McInerney (The House of Memories, 2014, etc.) serves up a satisfying family drama stemming from a fed-up woman finally coming clean in her traditional Christmas letter.
For more than 30 years, Angela Gillespie has been sending out an annual letter on Dec. 1, rife with platitudes about her family that hide a far more complicated picture. But after a particularly trying year, she sits at her computer and tells a different story. When her son, Ig, requires a trip to the emergency room—quite a journey from their home in Errigal, a remote sheep station in the Australian Outback—her husband, Nick, sees the draft on her computer and surprises her by pressing "send" so her missive won’t be late arriving in the inboxes of more than 100 readers. Though Angela was brutally honest in the letter—chronicling her three daughters’ financial, career and relationship woes, her young son’s recent dismissal from boarding school and attachment to an imaginary friend, and her own fears of her husband’s infidelity and emotional distance, as well as his rash decision to make a clandestine deal with a mining company that could wreak havoc on the Outback—for the most part, the family handles the airing of their secrets to friends and family around the world reasonably well. It's Angela’s mention of her fantasies about having chosen a different husband, life and family that truly upsets them. When an accident shakes up their lives, the Gillespies are forced to take on new roles, and the novel gains momentum. McInerney writes with a deep respect for her characters, allowing each the opportunity to help reshape the narrative of next year’s inevitable Christmas letter.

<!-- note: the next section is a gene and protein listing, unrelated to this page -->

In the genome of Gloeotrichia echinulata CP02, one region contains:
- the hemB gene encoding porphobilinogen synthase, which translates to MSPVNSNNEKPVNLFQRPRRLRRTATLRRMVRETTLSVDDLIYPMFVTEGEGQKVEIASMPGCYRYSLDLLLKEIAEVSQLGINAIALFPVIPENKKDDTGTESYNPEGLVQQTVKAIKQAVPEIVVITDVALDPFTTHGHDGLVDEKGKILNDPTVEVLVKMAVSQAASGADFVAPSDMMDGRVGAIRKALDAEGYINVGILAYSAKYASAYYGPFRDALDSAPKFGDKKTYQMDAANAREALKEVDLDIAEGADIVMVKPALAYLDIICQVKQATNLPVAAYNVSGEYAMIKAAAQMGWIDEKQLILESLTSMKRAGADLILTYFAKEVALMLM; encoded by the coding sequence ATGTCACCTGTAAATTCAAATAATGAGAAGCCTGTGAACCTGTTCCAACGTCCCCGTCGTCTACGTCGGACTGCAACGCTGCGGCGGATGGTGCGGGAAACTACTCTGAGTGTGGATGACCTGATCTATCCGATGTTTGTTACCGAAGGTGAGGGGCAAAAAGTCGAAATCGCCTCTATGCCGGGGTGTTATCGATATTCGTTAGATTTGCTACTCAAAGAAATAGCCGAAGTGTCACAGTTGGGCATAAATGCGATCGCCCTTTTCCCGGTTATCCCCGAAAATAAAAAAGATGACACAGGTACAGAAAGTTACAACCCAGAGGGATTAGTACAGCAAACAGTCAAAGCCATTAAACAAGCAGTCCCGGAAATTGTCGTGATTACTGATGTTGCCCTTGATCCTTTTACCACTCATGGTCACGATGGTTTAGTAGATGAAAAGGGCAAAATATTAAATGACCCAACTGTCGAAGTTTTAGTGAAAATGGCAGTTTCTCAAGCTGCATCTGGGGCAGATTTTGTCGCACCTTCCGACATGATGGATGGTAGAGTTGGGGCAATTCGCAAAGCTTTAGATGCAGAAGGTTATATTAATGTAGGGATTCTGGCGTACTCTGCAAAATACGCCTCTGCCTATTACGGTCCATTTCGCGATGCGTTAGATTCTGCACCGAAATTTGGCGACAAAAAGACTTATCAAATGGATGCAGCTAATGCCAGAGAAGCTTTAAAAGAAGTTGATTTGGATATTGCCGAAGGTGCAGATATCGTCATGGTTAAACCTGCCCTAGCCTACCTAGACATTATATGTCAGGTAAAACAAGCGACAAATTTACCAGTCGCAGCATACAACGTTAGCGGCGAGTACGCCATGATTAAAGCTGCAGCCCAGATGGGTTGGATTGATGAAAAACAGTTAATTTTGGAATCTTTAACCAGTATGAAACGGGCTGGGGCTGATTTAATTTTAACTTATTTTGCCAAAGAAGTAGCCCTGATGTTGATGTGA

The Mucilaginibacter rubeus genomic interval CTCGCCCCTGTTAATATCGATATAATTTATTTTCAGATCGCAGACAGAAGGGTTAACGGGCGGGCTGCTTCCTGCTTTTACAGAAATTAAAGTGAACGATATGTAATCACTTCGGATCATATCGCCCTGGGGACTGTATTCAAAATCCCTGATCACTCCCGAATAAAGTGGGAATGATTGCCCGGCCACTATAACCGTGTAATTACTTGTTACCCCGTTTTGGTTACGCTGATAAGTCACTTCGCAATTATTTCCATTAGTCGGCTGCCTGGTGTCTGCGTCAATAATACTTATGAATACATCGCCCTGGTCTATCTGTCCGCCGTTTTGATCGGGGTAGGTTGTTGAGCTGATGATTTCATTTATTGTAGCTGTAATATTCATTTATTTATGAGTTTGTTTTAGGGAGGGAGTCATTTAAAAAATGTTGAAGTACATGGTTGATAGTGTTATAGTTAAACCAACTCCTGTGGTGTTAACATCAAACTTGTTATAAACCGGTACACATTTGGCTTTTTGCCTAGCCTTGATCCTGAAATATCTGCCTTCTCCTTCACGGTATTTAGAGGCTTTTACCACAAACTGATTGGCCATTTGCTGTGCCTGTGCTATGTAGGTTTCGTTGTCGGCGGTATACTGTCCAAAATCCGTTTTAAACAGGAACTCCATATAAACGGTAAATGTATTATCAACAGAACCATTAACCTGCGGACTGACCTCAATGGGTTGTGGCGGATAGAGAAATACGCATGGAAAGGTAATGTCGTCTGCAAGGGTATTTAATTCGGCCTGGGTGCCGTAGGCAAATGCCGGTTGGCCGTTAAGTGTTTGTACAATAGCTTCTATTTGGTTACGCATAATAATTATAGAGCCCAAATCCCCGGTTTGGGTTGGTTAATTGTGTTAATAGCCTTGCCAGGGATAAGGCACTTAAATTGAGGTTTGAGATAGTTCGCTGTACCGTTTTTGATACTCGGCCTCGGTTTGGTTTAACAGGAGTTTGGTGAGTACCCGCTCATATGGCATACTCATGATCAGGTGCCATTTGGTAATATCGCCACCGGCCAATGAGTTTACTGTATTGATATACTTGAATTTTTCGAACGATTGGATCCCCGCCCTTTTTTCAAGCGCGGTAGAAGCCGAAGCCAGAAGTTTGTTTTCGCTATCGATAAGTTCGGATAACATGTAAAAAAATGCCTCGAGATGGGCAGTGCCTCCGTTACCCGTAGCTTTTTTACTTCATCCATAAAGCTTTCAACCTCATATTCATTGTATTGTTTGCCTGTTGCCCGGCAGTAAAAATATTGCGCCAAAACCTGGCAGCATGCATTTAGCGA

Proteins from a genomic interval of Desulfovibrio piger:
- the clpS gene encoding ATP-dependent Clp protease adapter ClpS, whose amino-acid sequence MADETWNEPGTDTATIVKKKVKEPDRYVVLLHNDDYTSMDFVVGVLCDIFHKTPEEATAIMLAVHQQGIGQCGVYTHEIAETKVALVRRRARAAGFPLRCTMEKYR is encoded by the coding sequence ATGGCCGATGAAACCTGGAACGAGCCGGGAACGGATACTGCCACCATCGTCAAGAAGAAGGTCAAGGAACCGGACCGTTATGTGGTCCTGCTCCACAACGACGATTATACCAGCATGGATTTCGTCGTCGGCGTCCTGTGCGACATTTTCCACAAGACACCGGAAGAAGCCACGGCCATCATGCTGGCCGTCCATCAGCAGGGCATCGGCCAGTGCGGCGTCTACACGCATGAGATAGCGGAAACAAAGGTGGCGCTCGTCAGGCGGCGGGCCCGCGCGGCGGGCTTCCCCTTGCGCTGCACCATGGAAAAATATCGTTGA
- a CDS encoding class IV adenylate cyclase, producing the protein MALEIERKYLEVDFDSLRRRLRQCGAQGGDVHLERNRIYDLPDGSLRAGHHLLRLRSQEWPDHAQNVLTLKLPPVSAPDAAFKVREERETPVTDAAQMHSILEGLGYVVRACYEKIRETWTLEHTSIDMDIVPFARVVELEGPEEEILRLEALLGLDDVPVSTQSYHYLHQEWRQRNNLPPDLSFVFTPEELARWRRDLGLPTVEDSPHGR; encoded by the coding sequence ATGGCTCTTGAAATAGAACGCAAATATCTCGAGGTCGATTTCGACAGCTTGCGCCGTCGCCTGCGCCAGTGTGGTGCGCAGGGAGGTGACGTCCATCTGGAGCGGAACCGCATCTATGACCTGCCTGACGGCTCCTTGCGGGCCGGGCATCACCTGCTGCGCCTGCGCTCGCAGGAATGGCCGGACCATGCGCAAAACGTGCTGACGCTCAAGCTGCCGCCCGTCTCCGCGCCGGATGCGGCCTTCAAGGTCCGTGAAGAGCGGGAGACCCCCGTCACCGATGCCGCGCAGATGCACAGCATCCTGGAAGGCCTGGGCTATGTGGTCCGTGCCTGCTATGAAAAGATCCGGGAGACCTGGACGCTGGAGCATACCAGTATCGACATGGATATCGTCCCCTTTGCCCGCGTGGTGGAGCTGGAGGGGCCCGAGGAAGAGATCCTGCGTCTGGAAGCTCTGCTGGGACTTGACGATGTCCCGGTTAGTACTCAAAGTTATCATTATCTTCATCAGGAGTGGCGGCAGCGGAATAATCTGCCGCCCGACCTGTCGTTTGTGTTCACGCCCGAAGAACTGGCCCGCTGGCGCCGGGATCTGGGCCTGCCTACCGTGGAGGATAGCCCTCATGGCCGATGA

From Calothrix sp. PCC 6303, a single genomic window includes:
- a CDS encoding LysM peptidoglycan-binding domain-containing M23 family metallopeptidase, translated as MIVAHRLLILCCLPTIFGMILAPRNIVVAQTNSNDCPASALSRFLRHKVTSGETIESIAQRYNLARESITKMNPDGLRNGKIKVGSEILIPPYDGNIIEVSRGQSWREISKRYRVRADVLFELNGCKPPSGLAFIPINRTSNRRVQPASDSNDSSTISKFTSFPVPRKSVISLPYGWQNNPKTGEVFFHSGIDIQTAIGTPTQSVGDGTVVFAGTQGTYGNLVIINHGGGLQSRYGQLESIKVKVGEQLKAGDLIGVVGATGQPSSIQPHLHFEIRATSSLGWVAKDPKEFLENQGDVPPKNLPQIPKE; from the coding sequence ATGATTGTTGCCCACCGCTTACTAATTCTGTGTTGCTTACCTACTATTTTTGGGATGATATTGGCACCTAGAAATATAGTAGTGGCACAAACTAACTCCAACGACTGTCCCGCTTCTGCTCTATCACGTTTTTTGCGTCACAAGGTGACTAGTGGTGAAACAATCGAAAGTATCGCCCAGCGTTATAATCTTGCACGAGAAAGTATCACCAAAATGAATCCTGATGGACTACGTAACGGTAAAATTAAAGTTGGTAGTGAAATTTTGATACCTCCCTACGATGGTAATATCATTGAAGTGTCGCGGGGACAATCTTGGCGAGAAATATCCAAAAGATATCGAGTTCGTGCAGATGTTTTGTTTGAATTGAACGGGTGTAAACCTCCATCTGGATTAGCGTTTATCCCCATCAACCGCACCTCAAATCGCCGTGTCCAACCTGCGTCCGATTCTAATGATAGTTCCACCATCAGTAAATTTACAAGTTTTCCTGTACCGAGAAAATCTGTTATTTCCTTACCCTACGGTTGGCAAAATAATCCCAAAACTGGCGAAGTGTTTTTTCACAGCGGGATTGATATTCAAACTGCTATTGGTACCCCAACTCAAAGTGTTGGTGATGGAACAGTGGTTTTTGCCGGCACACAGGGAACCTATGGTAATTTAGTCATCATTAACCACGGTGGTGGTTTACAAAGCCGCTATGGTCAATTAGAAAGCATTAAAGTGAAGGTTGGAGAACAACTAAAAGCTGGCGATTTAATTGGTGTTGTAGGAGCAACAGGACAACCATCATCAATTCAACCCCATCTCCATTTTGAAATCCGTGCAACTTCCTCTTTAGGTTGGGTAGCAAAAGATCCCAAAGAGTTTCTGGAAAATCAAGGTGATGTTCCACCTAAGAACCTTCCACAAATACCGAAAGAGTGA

In a book written with humor and charm, family members show the best of themselves after the people on their wife and mother’s mailing list saw them at their worst.